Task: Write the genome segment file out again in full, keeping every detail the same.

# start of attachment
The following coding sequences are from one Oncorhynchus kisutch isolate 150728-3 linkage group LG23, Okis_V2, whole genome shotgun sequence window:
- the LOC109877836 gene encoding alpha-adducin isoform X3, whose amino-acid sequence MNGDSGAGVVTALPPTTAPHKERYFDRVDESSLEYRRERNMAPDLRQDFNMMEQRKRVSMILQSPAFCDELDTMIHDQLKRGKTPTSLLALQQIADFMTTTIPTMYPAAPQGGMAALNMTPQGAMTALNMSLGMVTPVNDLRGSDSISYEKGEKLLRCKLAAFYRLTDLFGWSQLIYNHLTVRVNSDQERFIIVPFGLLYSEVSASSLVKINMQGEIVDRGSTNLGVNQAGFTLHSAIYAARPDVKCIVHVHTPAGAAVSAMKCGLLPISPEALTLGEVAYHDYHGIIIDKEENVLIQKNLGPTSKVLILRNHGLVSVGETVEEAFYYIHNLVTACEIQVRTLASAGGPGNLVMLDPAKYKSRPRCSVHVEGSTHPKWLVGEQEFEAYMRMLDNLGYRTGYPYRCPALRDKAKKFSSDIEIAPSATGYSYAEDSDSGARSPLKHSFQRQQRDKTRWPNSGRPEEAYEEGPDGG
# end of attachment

The following coding sequences are from one Oncorhynchus kisutch isolate 150728-3 linkage group LG23, Okis_V2, whole genome shotgun sequence window:
- the LOC109877836 gene encoding alpha-adducin isoform X3, whose amino-acid sequence MNGDSGAGVVTALPPTTAPHKERYFDRVDESSLEYRRERNMAPDLRQDFNMMEQRKRVSMILQSPAFCDELDTMIHDQLKRGKTPTSLLALQQIADFMTTTIPTMYPAAPQGGMAALNMTPQGAMTALNMSLGMVTPVNDLRGSDSISYEKGEKLLRCKLAAFYRLTDLFGWSQLIYNHLTVRVNSDQERFIIVPFGLLYSEVSASSLVKINMQGEIVDRGSTNLGVNQAGFTLHSAIYAARPDVKCIVHVHTPAGAAVSAMKCGLLPISPEALTLGEVAYHDYHGIIIDKEENVLIQKNLGPTSKVLILRNHGLVSVGETVEEAFYYIHNLVTACEIQVRTLASAGGPGNLVMLDPAKYKSRPRCSVHVEGSTHPKWLVGEQEFEAYMRMLDNLGYRTGYPYRCPALRDKAKKFSSDIEIAPSATGYSYAEDSDSGARSPLKHSFQRQQRDKTRWPNSGRPEEAYEEGPDGG